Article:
# fitlm() with 0 intercept function returns different values for R2 betwen MATLAB 2020a and 2020b?

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Dankur Mcgoo on 24 Feb 2021
Edited: Dankur Mcgoo on 24 Feb 2021
I am trying to find the coefficient of determination. I ran the same fitlm function in version 2020a and 2020b, but calling the 'Rsquared.Ordinary' variable gives me drastically different results.
2020a, R2 = 0.5432
2020b, R2 = -8.0637
Why are they different?
Here is the code I am using:
data =[1.8286, 2.0125; 2.5571, 2.3886; 2.0747, 2.3476; 1.6216, 2.0296;
4.6010, 2.4861; 2.6089, 2.4834; 2.0093, 2.5387; 2.4757, 2.5660;
2.5475, 2.6642; 2.4854, 2.6650];
mdl = fitlm(data(:,1), data(:,2),'Intercept',false);
R2 = mdl.Rsquared.Ordinary;

the cyclist on 24 Feb 2021
Interesting. The 2020b result seems to be correct, based on the formula using sums of squares. (See, e.g. the definition on wikipedia page.)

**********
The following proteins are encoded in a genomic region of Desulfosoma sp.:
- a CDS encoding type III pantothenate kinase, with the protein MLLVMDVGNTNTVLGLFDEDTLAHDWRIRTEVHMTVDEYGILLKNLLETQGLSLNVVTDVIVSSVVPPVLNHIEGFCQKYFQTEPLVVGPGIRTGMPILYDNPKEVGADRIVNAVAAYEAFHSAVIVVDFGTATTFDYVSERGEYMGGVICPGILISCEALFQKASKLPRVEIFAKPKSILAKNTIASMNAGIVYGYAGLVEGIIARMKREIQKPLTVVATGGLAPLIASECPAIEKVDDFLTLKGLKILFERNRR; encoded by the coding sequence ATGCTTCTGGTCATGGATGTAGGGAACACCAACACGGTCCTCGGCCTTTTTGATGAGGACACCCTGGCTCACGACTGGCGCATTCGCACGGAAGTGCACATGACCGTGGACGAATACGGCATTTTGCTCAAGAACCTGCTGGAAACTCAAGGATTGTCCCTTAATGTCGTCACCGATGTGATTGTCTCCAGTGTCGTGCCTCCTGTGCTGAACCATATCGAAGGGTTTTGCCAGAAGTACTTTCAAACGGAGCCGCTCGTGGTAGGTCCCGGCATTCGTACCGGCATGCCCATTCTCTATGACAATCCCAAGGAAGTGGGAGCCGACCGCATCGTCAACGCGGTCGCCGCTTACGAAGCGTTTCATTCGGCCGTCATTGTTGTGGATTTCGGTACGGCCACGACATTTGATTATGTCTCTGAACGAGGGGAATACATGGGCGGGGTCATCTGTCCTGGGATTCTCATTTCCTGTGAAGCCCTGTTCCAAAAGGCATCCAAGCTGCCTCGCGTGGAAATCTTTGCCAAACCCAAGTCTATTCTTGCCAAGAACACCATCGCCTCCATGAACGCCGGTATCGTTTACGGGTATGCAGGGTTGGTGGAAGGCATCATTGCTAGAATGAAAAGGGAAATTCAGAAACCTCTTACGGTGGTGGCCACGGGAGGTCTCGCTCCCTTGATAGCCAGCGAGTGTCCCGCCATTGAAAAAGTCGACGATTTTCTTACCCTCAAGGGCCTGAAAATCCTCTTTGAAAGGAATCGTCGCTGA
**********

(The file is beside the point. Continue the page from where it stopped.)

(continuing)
% Original data
data =[1.8286, 2.0125; 2.5571, 2.3886; 2.0747, 2.3476; 1.6216, 2.0296;
4.6010, 2.4861; 2.6089, 2.4834; 2.0093, 2.5387; 2.4757, 2.5660;
2.5475, 2.6642; 2.4854, 2.6650];
% Define x,y for convenience
x = data(:,1);
y = data(:,2);
mdl = fitlm(x,y,'Intercept',false);
R2 = mdl.Rsquared.Ordinary
R2 = -8.0618
% Predicted y value, at x data
y_pred = predict(mdl,data(:,1));
% Calculate R^2 via sums of squares of residuals and total
R_squared_via_sum_of_squares = 1 - sum((y - y_pred).^2)/sum((y - mean(y)).^2)
R_squared_via_sum_of_squares = -8.0618
Based on some playing around, but not quite well formulated enough to post here, I think 2020a might have been using a formula based on the correlation of y data vs. y predicted that is only valid when an intercept term is estimated, and therefore not accurate in your case.